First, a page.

Wipro Consumer Care & Lighting's INR 200 Cr CVC started investing in Indian startups in 2019
In the subsequent four years, the team executed eight investments in India, maintaining an average ticket size between $1 Mn and $3 Mn
Keshan notes that aligning large corporations and startups can be inherently challenging. This misalignment often stems from corporations' distinct mindset compared to startups, which typically operate with innovation, simplicity, and agility
Between 2008 and 2015, a wave of corporate venture capital funds (CVC), both local and international, started investing in Indian startups. It is this period that also marked the rise of the Indian startup ecosystem, with companies like Flipkart, BigBasket, BYJU’S, Firstcry, and Axio (formerly Capital Float) lapping up equity funding on the back of their high-potential business models and product-market fit.
A similar surge was witnessed between 2015 and 2019 when the number of startups launched rose to 2,650+ from 1,380+ between 2010 and 2014, as per Inc42 data analysis. In 2019, Wipro Consumer Care Ventures, an INR 200 Cr CVC fund associated with IT giant Wipro Consumer Care & Lighting, entered the Indian startup ecosystem.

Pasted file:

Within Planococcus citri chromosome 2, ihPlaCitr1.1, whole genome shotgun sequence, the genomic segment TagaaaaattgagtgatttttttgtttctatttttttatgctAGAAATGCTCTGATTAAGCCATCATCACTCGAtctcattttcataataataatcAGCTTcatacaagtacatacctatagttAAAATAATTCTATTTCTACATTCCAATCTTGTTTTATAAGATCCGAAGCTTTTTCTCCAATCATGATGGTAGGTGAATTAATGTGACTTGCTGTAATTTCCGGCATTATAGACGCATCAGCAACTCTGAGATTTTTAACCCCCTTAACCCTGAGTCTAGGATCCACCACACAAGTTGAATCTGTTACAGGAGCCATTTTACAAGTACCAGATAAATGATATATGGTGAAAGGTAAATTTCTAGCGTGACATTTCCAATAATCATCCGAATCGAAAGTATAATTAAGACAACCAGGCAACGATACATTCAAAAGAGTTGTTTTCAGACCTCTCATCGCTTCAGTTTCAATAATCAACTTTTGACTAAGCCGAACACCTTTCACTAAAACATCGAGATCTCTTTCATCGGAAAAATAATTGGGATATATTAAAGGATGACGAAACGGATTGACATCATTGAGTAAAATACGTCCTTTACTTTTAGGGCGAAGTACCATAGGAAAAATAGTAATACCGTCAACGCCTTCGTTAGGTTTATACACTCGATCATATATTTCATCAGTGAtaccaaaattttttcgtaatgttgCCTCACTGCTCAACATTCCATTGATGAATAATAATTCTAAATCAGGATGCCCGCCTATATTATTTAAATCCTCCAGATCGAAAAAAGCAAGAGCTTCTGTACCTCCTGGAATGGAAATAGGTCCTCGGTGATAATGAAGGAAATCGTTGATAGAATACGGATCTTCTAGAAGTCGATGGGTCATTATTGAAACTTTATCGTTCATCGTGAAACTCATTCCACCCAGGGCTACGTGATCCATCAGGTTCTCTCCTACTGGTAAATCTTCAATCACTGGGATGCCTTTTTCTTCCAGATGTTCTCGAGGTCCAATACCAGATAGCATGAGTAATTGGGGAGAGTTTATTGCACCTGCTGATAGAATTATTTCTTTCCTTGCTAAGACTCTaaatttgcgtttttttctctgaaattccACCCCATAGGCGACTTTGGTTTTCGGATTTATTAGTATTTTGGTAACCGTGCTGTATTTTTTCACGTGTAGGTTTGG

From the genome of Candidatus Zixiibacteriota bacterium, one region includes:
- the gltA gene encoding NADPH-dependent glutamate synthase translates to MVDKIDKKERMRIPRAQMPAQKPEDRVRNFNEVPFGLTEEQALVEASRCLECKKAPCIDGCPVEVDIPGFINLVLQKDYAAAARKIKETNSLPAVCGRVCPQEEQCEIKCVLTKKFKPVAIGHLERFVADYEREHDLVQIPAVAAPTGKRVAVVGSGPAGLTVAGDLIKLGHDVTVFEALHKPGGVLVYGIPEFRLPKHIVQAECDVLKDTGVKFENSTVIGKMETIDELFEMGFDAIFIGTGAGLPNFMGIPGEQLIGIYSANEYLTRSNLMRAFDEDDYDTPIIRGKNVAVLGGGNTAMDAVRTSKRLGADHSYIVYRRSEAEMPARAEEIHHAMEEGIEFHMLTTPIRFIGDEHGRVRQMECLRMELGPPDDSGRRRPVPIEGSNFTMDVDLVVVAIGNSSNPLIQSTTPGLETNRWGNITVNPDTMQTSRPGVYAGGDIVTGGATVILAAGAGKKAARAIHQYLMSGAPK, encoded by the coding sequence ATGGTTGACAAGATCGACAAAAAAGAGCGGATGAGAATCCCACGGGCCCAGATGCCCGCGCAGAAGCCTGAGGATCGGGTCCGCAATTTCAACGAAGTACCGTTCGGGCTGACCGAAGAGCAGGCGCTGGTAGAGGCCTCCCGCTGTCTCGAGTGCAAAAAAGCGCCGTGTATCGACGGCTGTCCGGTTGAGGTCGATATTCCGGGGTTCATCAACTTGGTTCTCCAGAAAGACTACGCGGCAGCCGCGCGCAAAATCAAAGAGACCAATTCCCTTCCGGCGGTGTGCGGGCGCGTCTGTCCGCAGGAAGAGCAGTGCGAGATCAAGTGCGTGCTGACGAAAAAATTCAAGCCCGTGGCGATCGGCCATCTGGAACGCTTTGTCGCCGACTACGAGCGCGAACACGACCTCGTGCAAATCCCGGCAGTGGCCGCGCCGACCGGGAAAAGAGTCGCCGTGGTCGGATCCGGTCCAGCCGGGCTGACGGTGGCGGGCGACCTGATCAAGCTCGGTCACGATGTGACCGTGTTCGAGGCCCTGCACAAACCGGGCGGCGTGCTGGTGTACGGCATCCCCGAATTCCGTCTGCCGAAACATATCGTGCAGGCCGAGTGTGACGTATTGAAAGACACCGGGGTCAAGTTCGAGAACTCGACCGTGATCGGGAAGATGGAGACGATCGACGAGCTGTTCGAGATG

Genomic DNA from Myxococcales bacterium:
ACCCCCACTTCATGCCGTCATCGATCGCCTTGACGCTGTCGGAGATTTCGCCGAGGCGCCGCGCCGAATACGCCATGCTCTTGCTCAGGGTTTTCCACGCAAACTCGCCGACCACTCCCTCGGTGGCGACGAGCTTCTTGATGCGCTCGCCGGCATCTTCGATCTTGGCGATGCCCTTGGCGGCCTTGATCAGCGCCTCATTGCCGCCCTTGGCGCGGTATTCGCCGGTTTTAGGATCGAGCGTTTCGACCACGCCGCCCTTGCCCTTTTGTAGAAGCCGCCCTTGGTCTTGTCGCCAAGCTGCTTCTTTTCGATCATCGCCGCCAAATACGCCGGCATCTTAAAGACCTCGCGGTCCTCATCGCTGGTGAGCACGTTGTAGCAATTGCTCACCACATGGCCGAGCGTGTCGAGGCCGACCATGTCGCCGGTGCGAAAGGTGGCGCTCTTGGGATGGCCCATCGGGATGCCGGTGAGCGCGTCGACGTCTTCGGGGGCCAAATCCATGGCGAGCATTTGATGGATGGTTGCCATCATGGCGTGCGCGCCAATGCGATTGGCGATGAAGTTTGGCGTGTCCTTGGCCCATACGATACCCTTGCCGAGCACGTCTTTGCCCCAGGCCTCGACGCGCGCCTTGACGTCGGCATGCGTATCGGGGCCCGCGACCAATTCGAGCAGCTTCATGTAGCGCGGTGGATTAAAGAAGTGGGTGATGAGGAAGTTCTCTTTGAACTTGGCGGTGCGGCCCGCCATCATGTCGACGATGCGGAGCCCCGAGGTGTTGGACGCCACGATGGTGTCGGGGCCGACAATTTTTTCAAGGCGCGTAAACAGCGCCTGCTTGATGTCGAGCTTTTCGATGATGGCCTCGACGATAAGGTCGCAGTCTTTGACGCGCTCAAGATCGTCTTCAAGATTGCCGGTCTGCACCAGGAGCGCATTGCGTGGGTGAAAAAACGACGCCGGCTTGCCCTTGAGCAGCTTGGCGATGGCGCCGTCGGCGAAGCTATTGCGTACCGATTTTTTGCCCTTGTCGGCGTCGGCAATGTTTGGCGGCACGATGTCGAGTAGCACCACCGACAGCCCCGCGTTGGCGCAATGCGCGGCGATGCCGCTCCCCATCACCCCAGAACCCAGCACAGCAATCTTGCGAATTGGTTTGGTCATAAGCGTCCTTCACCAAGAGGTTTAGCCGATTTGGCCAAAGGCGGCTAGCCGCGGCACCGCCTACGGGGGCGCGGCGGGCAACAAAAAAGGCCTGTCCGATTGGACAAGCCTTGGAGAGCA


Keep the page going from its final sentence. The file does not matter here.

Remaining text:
Armed with an understanding of the ecosystem and the support they could offer to startups, Wipro Consumer Care Ventures began evaluating business models and making investments. The Bengaluru-based CVC fund has largely focussed on areas such as FMCG, digital, B2C ecommerce, female personal hygiene, and personal grooming, among others, in the Indian and Southeast Asian markets.
Over the past four years, the team has made 10 investments in India and Southeast Asia, with an average ticket size ranging from $1 Mn to $3 Mn. Some of the most prominent names in the fund’s portfolio include LetsShave.com, The Ayurveda Co., YOU (Youvit), Power Gummies, Soul Flower, MyGlamm (acquired by Good Glam Group), One Life Nutriscience, and Happily Unmarried (Ustraa) among others.